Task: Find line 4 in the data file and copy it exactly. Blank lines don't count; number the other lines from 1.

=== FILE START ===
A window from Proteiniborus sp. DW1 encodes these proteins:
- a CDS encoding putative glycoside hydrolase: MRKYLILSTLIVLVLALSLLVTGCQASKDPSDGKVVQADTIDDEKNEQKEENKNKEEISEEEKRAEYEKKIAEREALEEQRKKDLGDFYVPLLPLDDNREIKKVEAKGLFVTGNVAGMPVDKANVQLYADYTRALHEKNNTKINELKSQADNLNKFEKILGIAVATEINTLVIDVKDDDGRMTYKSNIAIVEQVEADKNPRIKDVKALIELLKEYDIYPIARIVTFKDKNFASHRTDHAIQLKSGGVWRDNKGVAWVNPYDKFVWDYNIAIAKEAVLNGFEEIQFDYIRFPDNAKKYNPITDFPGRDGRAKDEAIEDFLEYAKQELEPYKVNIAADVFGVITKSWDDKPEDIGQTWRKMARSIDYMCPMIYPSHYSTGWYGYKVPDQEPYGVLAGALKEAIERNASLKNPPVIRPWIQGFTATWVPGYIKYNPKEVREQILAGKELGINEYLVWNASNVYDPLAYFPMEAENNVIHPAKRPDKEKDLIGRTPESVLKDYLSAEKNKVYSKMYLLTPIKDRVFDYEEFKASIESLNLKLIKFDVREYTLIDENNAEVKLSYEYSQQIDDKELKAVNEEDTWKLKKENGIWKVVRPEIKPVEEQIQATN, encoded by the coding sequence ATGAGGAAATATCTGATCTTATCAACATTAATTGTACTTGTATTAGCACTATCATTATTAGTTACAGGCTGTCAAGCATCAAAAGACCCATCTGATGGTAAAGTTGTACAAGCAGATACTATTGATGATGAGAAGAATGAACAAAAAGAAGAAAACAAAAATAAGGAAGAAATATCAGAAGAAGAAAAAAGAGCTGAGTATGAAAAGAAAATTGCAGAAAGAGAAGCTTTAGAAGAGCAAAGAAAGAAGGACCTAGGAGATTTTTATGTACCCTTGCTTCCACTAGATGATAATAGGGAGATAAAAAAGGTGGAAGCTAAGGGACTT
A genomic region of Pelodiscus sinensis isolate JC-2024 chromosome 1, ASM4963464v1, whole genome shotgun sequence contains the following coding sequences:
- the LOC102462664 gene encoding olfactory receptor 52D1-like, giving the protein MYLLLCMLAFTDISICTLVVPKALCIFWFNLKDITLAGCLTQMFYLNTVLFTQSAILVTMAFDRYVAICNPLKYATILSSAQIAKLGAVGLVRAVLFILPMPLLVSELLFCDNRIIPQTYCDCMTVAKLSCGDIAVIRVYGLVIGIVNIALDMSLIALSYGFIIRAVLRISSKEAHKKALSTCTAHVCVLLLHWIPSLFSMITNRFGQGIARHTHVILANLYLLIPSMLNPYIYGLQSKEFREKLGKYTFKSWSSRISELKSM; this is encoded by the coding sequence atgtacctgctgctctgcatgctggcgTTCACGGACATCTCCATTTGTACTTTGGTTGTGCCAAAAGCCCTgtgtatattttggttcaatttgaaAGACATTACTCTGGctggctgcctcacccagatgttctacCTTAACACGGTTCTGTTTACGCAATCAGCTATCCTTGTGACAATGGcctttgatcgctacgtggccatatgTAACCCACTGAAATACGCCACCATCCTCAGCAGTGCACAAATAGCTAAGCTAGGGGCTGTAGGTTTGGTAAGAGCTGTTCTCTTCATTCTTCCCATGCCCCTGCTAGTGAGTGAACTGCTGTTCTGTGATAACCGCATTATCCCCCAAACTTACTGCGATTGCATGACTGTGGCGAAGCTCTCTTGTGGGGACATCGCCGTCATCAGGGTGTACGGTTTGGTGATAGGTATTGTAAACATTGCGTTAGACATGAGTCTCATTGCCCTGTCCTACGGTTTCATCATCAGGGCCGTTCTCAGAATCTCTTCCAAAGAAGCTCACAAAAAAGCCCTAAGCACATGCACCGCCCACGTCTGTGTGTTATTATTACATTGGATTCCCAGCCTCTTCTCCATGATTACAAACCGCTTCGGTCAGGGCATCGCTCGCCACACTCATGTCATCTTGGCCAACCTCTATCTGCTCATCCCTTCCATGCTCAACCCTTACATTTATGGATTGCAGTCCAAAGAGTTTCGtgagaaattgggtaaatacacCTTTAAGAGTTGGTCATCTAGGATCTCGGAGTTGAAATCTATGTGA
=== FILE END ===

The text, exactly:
- the LOC102462664 gene encoding olfactory receptor 52D1-like, giving the protein MYLLLCMLAFTDISICTLVVPKALCIFWFNLKDITLAGCLTQMFYLNTVLFTQSAILVTMAFDRYVAICNPLKYATILSSAQIAKLGAVGLVRAVLFILPMPLLVSELLFCDNRIIPQTYCDCMTVAKLSCGDIAVIRVYGLVIGIVNIALDMSLIALSYGFIIRAVLRISSKEAHKKALSTCTAHVCVLLLHWIPSLFSMITNRFGQGIARHTHVILANLYLLIPSMLNPYIYGLQSKEFREKLGKYTFKSWSSRISELKSM; this is encoded by the coding sequence atgtacctgctgctctgcatgctggcgTTCACGGACATCTCCATTTGTACTTTGGTTGTGCCAAAAGCCCTgtgtatattttggttcaatttgaaAGACATTACTCTGGctggctgcctcacccagatgttctacCTTAACACGGTTCTGTTTACGCAATCAGCTATCCTTGTGACAATGGcctttgatcgctacgtggccatatgTAACCCACTGAAATACGCCACCATCCTCAGCAGTGCACAAATAGCTAAGCTAGGGGCTGTAGGTTTGGTAAGAGCTGTTCTCTTCATTCTTCCCATGCCCCTGCTAGTGAGTGAACTGCTGTTCTGTGATAACCGCATTATCCCCCAAACTTACTGCGATTGCATGACTGTGGCGAAGCTCTCTTGTGGGGACATCGCCGTCATCAGGGTGTACGGTTTGGTGATAGGTATTGTAAACATTGCGTTAGACATGAGTCTCATTGCCCTGTCCTACGGTTTCATCATCAGGGCCGTTCTCAGAATCTCTTCCAAAGAAGCTCACAAAAAAGCCCTAAGCACATGCACCGCCCACGTCTGTGTGTTATTATTACATTGGATTCCCAGCCTCTTCTCCATGATTACAAACCGCTTCGGTCAGGGCATCGCTCGCCACACTCATGTCATCTTGGCCAACCTCTATCTGCTCATCCCTTCCATGCTCAACCCTTACATTTATGGATTGCAGTCCAAAGAGTTTCGtgagaaattgggtaaatacacCTTTAAGAGTTGGTCATCTAGGATCTCGGAGTTGAAATCTATGTGA